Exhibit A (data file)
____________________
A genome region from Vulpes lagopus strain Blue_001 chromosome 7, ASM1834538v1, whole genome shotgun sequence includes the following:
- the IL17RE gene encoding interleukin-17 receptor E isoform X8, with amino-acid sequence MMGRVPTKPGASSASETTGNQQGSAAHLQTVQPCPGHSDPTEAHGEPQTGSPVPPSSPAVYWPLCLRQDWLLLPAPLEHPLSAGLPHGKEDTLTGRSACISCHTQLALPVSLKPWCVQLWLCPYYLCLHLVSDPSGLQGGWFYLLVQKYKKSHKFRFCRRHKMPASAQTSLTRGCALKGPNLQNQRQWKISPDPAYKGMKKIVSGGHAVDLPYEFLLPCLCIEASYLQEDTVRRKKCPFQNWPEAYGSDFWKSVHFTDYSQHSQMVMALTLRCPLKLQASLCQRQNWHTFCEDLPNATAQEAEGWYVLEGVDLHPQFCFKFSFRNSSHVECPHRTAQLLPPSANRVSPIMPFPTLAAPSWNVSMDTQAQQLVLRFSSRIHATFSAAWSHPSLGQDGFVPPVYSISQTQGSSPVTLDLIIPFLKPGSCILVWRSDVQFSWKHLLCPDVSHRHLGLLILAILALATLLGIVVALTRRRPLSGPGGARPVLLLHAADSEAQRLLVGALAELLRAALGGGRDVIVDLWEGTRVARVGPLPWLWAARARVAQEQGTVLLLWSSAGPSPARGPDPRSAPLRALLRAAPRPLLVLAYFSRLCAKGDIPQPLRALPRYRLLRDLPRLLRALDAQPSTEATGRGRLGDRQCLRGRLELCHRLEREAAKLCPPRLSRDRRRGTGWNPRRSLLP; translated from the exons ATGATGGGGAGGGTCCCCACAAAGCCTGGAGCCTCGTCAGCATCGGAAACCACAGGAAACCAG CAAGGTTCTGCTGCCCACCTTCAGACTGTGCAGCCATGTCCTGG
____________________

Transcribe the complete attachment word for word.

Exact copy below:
A genome region from Vulpes lagopus strain Blue_001 chromosome 7, ASM1834538v1, whole genome shotgun sequence includes the following:
- the IL17RE gene encoding interleukin-17 receptor E isoform X8, with amino-acid sequence MMGRVPTKPGASSASETTGNQQGSAAHLQTVQPCPGHSDPTEAHGEPQTGSPVPPSSPAVYWPLCLRQDWLLLPAPLEHPLSAGLPHGKEDTLTGRSACISCHTQLALPVSLKPWCVQLWLCPYYLCLHLVSDPSGLQGGWFYLLVQKYKKSHKFRFCRRHKMPASAQTSLTRGCALKGPNLQNQRQWKISPDPAYKGMKKIVSGGHAVDLPYEFLLPCLCIEASYLQEDTVRRKKCPFQNWPEAYGSDFWKSVHFTDYSQHSQMVMALTLRCPLKLQASLCQRQNWHTFCEDLPNATAQEAEGWYVLEGVDLHPQFCFKFSFRNSSHVECPHRTAQLLPPSANRVSPIMPFPTLAAPSWNVSMDTQAQQLVLRFSSRIHATFSAAWSHPSLGQDGFVPPVYSISQTQGSSPVTLDLIIPFLKPGSCILVWRSDVQFSWKHLLCPDVSHRHLGLLILAILALATLLGIVVALTRRRPLSGPGGARPVLLLHAADSEAQRLLVGALAELLRAALGGGRDVIVDLWEGTRVARVGPLPWLWAARARVAQEQGTVLLLWSSAGPSPARGPDPRSAPLRALLRAAPRPLLVLAYFSRLCAKGDIPQPLRALPRYRLLRDLPRLLRALDAQPSTEATGRGRLGDRQCLRGRLELCHRLEREAAKLCPPRLSRDRRRGTGWNPRRSLLP; translated from the exons ATGATGGGGAGGGTCCCCACAAAGCCTGGAGCCTCGTCAGCATCGGAAACCACAGGAAACCAG CAAGGTTCTGCTGCCCACCTTCAGACTGTGCAGCCATGTCCTGG